TV Review – Brooklyn Nine-Nine: Lights Out and Season Seven

TL;DR – A fun episode from start to finish and a great way to finish the season

Score – 4.5 out of 5 stars

Brooklyn Nine-Nine: Lights Out and Season Seven

It is the end of a season, but thankfully not the end of the series, so what does the show have in store for us. Well, a good season finally has to close a season, but also be a good episode in its own right, while also getting it ready to propel it into the future. Tonight we get an episode that I think does all of that and more.  

So to set the scene, it is the end of the day and the whole team is getting ready for a nice break, even longer for Santiago (Melissa Fumero) as this is the last day before she goes to on maternity leave. Everything is great right up until the moment the power goes out, not just in the precinct but in all of Brooklyn. There is a moment of quiet and then the whole city explodes in chaos and Holt (Andre Braugher) and Terry (Terry Crews) just so happened to be in an elevator, so Amy is in charge, but why does she need sweat pants? Now we will be looking at the episode as a whole so there will be [SPOILERS] ahead.         

 

Brooklyn Nine-Nine: Lights Out and Season Seven. Image Credit: NBC.
It is lights out indeed. Image Credit: NBC.

The first thing that I liked about this episode is that every single person gets a moment to shine. We have Amy trying to control the chaotic environment as contractions start, there is also Rosa (Stephanie Beatriz) 100% not dealing with it at all. Terry teaches Holt how to dance to keep him calm in the elevator, Scully (Joel McKinnon Miller) and Hitchcock (Dirk Blocker) raced to eat as much food in the fridge as possible, and Jake (Andy Samberg) and Charles  (Joe Lo Truglio) have to race to the hospital but then also be cops. There are so many great moments throughout and you can just feel everyone going for broke.

Given that this could have very well been a series as well as a season finale, I am glad that they gave a moment of closure for the show with the whole team together and supporting Amy in the end. From the birthing suite, to the distractions, to getting Jake there, to reading a birth manual, everyone was helping out reinforcing both the team nature of the show its ensemble strengths. There were also links back to plot threads of the past, like everyone’s disdain for firefighters, or the running feud between Charles and Sergeant Peanut Butter, sorry no Lieutenant Peanut Butter.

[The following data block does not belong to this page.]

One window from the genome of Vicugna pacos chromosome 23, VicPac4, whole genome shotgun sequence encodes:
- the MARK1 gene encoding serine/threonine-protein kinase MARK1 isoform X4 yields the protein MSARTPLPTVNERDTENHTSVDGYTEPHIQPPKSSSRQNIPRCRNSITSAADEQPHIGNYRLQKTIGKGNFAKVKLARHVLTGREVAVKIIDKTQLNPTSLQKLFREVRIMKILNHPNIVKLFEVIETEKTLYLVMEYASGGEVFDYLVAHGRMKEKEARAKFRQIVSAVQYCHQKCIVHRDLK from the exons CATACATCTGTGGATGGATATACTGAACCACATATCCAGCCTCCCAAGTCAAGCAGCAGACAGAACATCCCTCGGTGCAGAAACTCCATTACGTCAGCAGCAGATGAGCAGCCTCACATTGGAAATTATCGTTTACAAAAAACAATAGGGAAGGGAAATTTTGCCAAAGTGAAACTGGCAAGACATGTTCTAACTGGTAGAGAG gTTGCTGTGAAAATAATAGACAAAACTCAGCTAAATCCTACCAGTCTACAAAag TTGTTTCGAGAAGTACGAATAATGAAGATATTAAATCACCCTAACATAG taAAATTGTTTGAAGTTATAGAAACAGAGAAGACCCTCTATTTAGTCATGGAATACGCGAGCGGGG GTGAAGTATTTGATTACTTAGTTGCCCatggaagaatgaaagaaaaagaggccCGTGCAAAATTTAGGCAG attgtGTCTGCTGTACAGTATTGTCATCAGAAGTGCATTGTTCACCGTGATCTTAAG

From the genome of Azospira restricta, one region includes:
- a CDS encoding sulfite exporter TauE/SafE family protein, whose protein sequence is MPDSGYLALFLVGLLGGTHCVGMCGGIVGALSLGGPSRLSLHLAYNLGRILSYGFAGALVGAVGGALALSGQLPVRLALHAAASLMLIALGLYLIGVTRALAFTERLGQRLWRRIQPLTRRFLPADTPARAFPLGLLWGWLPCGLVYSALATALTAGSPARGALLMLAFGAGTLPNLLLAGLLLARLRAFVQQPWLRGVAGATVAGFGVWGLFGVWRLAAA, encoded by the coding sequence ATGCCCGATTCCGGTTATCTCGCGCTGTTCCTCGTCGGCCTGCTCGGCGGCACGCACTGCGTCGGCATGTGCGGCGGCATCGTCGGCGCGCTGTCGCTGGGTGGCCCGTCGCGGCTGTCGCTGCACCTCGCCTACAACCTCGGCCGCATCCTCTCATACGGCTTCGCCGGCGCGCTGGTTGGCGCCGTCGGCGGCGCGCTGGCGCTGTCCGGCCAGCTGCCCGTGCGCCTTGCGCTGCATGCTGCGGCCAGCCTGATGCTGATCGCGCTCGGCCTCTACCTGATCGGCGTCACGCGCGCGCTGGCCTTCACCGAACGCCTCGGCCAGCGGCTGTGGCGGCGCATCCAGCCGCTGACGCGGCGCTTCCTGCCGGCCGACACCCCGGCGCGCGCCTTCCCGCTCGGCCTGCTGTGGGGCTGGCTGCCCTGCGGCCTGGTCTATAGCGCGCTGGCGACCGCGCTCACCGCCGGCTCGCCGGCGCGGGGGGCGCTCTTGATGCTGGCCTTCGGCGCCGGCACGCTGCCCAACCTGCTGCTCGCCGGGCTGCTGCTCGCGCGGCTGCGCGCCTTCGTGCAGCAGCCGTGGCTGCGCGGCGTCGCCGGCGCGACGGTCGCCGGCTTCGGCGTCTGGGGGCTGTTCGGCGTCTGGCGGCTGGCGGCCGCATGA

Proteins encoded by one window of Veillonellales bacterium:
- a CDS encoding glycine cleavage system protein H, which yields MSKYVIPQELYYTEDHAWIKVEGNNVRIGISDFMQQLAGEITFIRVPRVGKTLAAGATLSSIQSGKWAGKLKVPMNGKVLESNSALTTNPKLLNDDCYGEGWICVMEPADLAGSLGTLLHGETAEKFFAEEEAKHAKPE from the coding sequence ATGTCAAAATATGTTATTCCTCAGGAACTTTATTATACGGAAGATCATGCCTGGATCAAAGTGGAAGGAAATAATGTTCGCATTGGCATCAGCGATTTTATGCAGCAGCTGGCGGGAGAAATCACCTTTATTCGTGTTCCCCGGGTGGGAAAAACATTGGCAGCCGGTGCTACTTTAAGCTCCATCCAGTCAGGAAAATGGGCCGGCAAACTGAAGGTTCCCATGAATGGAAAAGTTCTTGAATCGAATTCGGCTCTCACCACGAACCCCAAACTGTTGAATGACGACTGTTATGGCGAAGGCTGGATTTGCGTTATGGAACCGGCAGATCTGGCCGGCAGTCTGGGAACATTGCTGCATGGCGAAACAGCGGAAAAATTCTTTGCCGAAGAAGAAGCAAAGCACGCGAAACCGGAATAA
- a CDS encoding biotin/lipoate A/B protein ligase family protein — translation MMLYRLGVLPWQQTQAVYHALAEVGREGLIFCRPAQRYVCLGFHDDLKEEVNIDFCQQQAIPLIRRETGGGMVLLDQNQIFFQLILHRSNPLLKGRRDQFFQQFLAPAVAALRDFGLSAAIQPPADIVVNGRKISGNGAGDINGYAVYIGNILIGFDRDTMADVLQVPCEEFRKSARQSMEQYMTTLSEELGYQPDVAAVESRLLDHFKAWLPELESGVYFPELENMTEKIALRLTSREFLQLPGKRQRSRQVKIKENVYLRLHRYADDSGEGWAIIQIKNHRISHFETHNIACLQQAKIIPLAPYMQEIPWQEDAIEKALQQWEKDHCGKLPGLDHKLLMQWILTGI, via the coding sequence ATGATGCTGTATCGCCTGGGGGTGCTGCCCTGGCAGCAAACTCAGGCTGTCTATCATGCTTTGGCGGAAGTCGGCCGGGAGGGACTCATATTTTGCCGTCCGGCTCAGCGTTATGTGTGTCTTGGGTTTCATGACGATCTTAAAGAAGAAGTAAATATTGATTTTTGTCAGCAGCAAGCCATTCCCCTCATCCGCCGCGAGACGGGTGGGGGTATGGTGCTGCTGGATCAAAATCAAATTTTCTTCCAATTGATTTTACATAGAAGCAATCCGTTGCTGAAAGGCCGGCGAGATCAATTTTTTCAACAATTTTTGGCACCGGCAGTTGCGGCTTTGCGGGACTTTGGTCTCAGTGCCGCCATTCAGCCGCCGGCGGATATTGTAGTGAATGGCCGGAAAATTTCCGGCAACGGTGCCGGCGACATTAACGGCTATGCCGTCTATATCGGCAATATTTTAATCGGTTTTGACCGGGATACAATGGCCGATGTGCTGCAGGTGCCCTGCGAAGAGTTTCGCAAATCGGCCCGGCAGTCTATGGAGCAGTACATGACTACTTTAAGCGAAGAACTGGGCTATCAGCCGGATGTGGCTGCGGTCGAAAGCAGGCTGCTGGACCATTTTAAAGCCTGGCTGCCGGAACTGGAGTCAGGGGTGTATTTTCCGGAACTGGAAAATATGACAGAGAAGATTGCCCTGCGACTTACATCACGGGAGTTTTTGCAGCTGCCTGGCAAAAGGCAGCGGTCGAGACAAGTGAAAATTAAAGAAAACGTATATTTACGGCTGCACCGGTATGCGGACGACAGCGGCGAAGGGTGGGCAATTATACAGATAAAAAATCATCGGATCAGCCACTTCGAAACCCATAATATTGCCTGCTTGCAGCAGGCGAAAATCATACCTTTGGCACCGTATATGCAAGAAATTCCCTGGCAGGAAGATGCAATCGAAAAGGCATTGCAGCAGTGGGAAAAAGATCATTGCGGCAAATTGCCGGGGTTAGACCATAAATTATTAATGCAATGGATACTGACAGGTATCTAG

Brooklyn Nine-Nine: Lights Out and Season Seven. Image Credit: NBC.
Sergeant Santiago is in charge. Image Credit: NBC.

Since moving to a new home, the show has been able to have swearing and other things as long as they have been pixelated or bleeped out. Like other shows in the past, most notably Happy Endings, this has been used not so much to get around America’s weird network censorship laws but to use it for comedic sake. So far, when they have used it in the past, I have found the implementation to be a real hit and miss. However tonight, they absolutely nailed it, leading to some moments when I was bursting out with laughter. If there was a weakness in the episode, it might be the underlying case, however, I am not sure that is actually a problem as that was more of a framework for all the character moments rather than being the narrative driving point.    

When I look back at the season as a whole, I’m not sure that it did reach the heights of previous seasons, there was no great stand out episodes that grabbed me hard, well maybe this last episode. However, I don’t think it had to, this was a season where we got to see friends for the past, enjoy a meal or two and go with our characters as they entered a new stage in their lives. Even when there were episodes that didn’t quite land, they were still inherently enjoyable because the cast, directors, writers, and everyone behind the scenes in the production clearly love working on the show and that love is evident on screen.

Brooklyn Nine-Nine: Lights Out and Season Seven. Image Credit: NBC.
Best use of censorship since Happy Endings. Image Credit: NBC.

In the end, do we recommend Lights Out and Season Seven? Absolutely, it was fun from the start to the end, it had great character moments, and it showed the love. I am so happy we get a Season Eight, and I can’t wait to see it though that might be a bit later than planned given the world at the moment but I am sure it will be worth it.   

By Brian MacNamara: You can follow Brian on Twitter Here, when he’s not chatting about Movies and TV, he’ll be talking about International Relations, or the Solar System.

Have you seen Brooklyn Nine-Nine yet ?, let us know what you thought in the comments below, feel free to share this review on any of the social medias and you can follow us Here. Check out all our past reviews and articles Here, and have a happy day.   


Credits –
All images were created by the cast, crew, and production companies of Brooklyn Nine-Nine
Directed by
– Dan Goor
Written by – Dan Goor & Luke Del Tredici
Created by – Dan Goor & Michael Schur 
Production/Distribution Companies – Fremulon, Dr. Goor Productions, 3 Arts Entertainment, Universal Television, NBCUniversal & SBS.
Starring in Season Seven – Andy Samberg, Stephanie Beatriz, Terry Crews, Melissa Fumero, Joe Lo Truglio, Dirk Blocker, Joel McKinnon Miller & Andre Braugher with Jon Gabrus, Jill Basey, Seth Carr, Lisa Gilroy, Jason Jin, Carie Kawa, Kenzo Lee, Brendan McNamara, Toyin Moses & Ellie Reed.   

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